Hot stuff this week: Treasury Secretary Janet Yellen has warned about the dangers of default.
Over the last decade, Congress has approved massive spending, significantly increasing the United States’ national debt. Since 2009, this debt has nearly tripled, putting immense strain on the country’s financial resources.
Despite a debt ceiling representing the maximum amount of debt the government can incur, the Treasury Department has repeatedly faced difficulties borrowing funds to pay for this debt. Treasury Secretary Yellen recently warned that the country could default on its debt as soon as June 1st if the debt ceiling is not raised.
Chart 1: Source: Federalreserve.gov, Fisdom Research
How did the US arrive at this situation this time?
In response to the significant impact of the COVID-19 pandemic on the global economy, governments worldwide announced stimulus packages to ensure the smooth functioning of their economies. The US government was at the forefront of this effort, injecting six times the amount of stimulus it had injected during the 2008 Global Financial Crisis.
Source: Statista, McKinsey, Fisdom Research
The significant increase in US borrowing can be attributed primarily to the COVID-19 pandemic and the resulting economic downturn. The government implemented large stimulus packages to support businesses and individuals during the crisis. However, there were other unforeseen events, such as the Russia-Ukraine war and recent bank defaults, that the country may not have factored into its borrowing plans. These events have added to the economic uncertainty and potentially exacerbated the already precarious financial situation of the US.
Way ahead for the U.S.:
Source: Wikipedia. Fisdom Research
The government has implemented an agile and targeted stimulus program and prioritized critical areas while ensuring the safety and security of its citizens. This approach contrasts with advanced countries relying heavily on direct liquidity injections. India chose a top-bottom approach for the additional influx, focusing on public expenditure in segments offering the strongest multiplier effect. This prioritization is reflected in the mix of every stimulus tranche and India’s capital expenditure trajectory.
India’s well-managed fiscal and monetary policies have led to strong macroeconomic fundamentals, allowing strategic borrowing to support economic growth. This positions India well to resist global economic volatility caused by the worrisome situation in the US economy, and to create long-term wealth for investors.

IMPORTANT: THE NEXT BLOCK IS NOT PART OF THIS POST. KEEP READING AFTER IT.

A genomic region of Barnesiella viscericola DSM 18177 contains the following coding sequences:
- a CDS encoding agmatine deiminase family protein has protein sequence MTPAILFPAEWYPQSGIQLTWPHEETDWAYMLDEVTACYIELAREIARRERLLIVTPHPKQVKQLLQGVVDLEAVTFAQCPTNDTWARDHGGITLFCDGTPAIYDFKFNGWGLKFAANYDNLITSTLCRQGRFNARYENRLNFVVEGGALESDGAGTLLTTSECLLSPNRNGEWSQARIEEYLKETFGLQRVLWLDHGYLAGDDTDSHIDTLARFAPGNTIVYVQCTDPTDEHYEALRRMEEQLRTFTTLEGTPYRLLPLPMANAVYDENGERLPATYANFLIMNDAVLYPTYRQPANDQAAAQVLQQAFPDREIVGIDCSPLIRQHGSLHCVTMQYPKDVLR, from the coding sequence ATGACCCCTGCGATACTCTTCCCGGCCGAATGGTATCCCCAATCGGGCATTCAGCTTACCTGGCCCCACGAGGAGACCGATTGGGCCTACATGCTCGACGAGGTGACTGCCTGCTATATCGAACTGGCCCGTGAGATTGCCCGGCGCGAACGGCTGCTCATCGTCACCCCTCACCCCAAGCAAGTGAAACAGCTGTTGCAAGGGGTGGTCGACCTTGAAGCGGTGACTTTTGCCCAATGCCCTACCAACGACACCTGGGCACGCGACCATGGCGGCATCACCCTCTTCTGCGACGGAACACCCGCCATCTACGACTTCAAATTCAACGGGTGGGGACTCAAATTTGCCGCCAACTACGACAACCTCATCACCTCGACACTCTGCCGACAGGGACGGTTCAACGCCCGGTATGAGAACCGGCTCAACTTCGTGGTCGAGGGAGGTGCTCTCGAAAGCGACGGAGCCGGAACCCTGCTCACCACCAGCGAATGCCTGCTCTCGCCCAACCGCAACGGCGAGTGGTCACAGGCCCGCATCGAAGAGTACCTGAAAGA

Few of them are listed below:
|S&P Manufacturing PMI||50.2||57.2||A reading above 50 indicates expansion.|
|S&P Services PMI||53.6||62||A reading above 50 indicates expansion|
|Inflation Target||2%||4% (+/-2%)||–|
|Current inflation rate||7.6%||5.7%||–|
Source: S&P Global, MoSPI, Fisdom Research. Latest data available for both countries.
Please follow the link provided to read about the placement of India’s other fundamental indicators.
Markets this week
|2nd May 2023 (Open)||5th May 2023 (Close)||%Change|
Source: BSE and NSE
- Indian equity indices closed on a negative note in the volatile week, influenced by various factors.
- The manufacturing PMI and GST data were positive, contributing to the overall sentiment.
- Earnings from Nifty 50 companies were released, with half of them reporting below-estimated growth.
- IT, metal, and cement stocks underperformed, resulting in weaker earnings for these sectors.
- On the other hand, banks, financials, and auto sectors surpassed earnings estimates, displaying stronger performance.
- Foreign institutional investors (FIIs) continued their buying spree in the week ending on May 5, acquiring equities worth Rs 5,527.76 crore.
- On the other hand, domestic institutional investors (DIIs) changed their stance and became net sellers, selling equities worth Rs 2,735.25 crore.
|NSE Top Gainers||NSE Top Losers|
|Stock||Change (%)||Stock||Change (%)|
|Maruti Suzuki India||▲ +4.18%||IndusInd Bank||▼ -6.90%|
|Asian Paints Ltd||▲ +3.81%||HDFC Bank||▼ -3.67%|
|Titan Company||▲ +3.45%||UPL||▼ -3.44%|
|SBI Life Insurance||▲ +2.95%||HDFC||▼ -2.64%|
|Bharat Petroleum||▲ +2.20%||Sun Pharma||▼ -1.74%|
Stocks that made the news this week:
?Shares of HDFC Bank and Housing Development Finance Corporation Ltd plunged around 5 percent on Friday after an MSCI tweak indicated that the merged HDFC entity will have a lower weighting in the index. This could lead to $150-200 million in outflows.
?Dabur India, one of India’s leading consumer goods companies, experienced a decline in its share value of approximately 1.5 percent following the release of its financial results for the March quarter. The company reported a decrease in net profit of 0.5 percent, falling from Rs 294.3 crore in the year-ago period to Rs 292.7 crore.
?IDFC First Bank witnessed a surge of over 5% in its stock prices following its announcement of doubling its net profit to Rs 803 crore for the March quarter, which marked its highest ever quarterly profit. The bank’s net interest income also saw a substantial growth of 35% YoY, rising from Rs 2,669 crore in Q4 FY22 to Rs 3,597 crore. Additionally, the bank’s core operating profit grew by 61% YoY to Rs 1,342 crore.
?ONGC surged by over 3% following the government’s decision to lower the windfall tax on crude oil to Rs 4,100 per tonne, down from Rs 6,400 per tonne, with immediate effect. Notably, the government has retained the windfall tax on petrol, diesel, and aviation turbine fuel at zero. This move is expected to benefit ONGC and potentially stimulate the oil and gas sector, which has been facing headwinds due to fluctuating global oil prices and the expectations of economic slowdown.